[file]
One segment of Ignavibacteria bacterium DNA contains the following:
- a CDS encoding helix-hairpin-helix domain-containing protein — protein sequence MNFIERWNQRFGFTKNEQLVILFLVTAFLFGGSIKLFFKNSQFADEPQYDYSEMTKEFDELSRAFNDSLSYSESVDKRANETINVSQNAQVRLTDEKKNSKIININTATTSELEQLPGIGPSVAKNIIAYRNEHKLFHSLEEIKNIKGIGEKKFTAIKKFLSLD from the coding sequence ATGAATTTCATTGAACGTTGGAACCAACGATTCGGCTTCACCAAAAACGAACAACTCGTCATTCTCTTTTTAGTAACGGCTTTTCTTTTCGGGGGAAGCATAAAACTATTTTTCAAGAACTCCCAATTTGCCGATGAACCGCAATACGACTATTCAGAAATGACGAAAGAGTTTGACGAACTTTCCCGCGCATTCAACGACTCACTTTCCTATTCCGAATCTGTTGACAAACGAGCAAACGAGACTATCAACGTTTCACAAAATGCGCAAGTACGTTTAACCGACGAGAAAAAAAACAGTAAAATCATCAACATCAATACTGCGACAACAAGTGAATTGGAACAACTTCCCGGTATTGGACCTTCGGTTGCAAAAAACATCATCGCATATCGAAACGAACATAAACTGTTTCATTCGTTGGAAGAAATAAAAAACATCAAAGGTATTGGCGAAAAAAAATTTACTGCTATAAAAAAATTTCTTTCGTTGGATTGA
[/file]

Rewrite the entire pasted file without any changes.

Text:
One segment of Ignavibacteria bacterium DNA contains the following:
- a CDS encoding helix-hairpin-helix domain-containing protein — protein sequence MNFIERWNQRFGFTKNEQLVILFLVTAFLFGGSIKLFFKNSQFADEPQYDYSEMTKEFDELSRAFNDSLSYSESVDKRANETINVSQNAQVRLTDEKKNSKIININTATTSELEQLPGIGPSVAKNIIAYRNEHKLFHSLEEIKNIKGIGEKKFTAIKKFLSLD from the coding sequence ATGAATTTCATTGAACGTTGGAACCAACGATTCGGCTTCACCAAAAACGAACAACTCGTCATTCTCTTTTTAGTAACGGCTTTTCTTTTCGGGGGAAGCATAAAACTATTTTTCAAGAACTCCCAATTTGCCGATGAACCGCAATACGACTATTCAGAAATGACGAAAGAGTTTGACGAACTTTCCCGCGCATTCAACGACTCACTTTCCTATTCCGAATCTGTTGACAAACGAGCAAACGAGACTATCAACGTTTCACAAAATGCGCAAGTACGTTTAACCGACGAGAAAAAAAACAGTAAAATCATCAACATCAATACTGCGACAACAAGTGAATTGGAACAACTTCCCGGTATTGGACCTTCGGTTGCAAAAAACATCATCGCATATCGAAACGAACATAAACTGTTTCATTCGTTGGAAGAAATAAAAAACATCAAAGGTATTGGCGAAAAAAAATTTACTGCTATAAAAAAATTTCTTTCGTTGGATTGA